# How to determine the AR and MA from these correlograms?

I've been trying to ARIMA models for the UK nominal GDP. I've determined the I to be not stationary - I(1). And now am having trouble identifying what the AR(p) and MA(q) would be from the linked correlograms:

ACF for differenced variable (https://imgur.com/qZp6nWF)

PACF for differenced variable (https://imgur.com/IybguSy)

My initial thoughts were: since there no pattern for PACF, MA is 0. And because of the 2 significant spikes in PACF, the AR would be 2. But I'm confused about relevant lags.

The acf and pacf suggest possible non-ivertibility perhaps due to the wrong fixup for non-stationarity. See Box & Jenkins Table A , Chart B & C for invertiblity requirements. I have seen similar plots ( an I have seen a lot of plots ! ) often suggesting incorrect differencing . Rather than differencing there might be a need for de-meaning based upon either a change in trend in the original series or a change in level (intercept change). If you post your data I will try and help you further. Note that if a series changes level the acf suggests non-stationarity not necessarily remedied by differencing. To prove this to yourself simulate a wn series with a mean shift .. then examine it's acf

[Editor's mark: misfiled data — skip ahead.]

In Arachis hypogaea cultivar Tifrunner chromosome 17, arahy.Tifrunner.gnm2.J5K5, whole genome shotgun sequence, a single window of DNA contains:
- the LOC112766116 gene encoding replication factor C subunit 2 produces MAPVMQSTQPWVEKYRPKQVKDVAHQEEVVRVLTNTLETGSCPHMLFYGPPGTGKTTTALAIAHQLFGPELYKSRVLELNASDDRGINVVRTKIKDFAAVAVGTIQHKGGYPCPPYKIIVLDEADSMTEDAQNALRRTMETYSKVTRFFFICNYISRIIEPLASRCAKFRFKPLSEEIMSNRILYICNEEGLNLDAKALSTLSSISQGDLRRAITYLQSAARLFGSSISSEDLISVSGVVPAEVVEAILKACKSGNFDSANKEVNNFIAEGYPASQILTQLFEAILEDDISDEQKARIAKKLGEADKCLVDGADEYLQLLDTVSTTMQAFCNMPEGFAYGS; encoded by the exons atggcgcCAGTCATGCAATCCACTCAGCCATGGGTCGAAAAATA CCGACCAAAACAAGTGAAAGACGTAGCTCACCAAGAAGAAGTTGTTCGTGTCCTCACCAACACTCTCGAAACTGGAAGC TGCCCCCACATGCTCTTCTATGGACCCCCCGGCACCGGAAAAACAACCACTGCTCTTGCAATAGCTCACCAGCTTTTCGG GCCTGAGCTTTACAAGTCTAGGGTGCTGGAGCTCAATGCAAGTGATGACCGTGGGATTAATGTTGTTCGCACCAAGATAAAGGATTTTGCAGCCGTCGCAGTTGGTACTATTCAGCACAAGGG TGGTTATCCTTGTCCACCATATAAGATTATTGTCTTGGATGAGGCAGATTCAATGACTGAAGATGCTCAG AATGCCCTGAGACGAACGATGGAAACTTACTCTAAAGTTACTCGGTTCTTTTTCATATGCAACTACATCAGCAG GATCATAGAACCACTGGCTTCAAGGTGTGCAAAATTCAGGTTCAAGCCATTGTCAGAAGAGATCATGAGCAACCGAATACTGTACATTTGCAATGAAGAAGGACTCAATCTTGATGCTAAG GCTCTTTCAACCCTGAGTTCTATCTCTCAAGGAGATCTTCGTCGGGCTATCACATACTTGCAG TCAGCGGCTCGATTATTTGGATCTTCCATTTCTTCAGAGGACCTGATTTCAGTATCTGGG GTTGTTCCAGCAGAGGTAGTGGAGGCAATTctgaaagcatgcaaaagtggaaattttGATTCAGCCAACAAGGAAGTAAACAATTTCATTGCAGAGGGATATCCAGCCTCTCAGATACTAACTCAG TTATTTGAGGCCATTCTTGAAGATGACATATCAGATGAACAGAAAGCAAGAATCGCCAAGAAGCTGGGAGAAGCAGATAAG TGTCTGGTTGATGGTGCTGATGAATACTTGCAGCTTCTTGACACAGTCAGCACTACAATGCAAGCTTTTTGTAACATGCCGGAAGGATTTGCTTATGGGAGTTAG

Those seem like reasonable possibilities based on a visual inspection of the plots, though the fact that there is slight oscillating behaviour in the bars indicates that your model might improve with a fixed seasonal term. In any case, it is generally worth testing these things formally by using standard statistical tests comparing nested models.

When you fit an ARIMA model, lower-order forms of the model (e.g., with lower orders for the MA and/or AR parts) are nested within higher-order forms. Thus, you can determine the appropriate order for the model using standard statistical techniques for comparing nested models. Specifically, you can easily fit all ARIMA models up to some sufficiently high order (based on observation of the ACF and PACF), and then use partial F-tests to test whether there is a sufficient reduction in the residual sum-of-squares to justify the additional parameters in the higher-order models. This is all very similar to testing nested forms in regression models.

• I wonder if significance testing is relevant here. Testing some restrictions as a means to test a theory could make sense, but if the problem is that of model selection, significance testing is probably not the way to go. (Of course, this has been discussed multiple times, but I would still like to reference a nice blog post by Rob J. Hyndman, "Statistical tests for variable selection".) – Richard Hardy Mar 28 at 12:37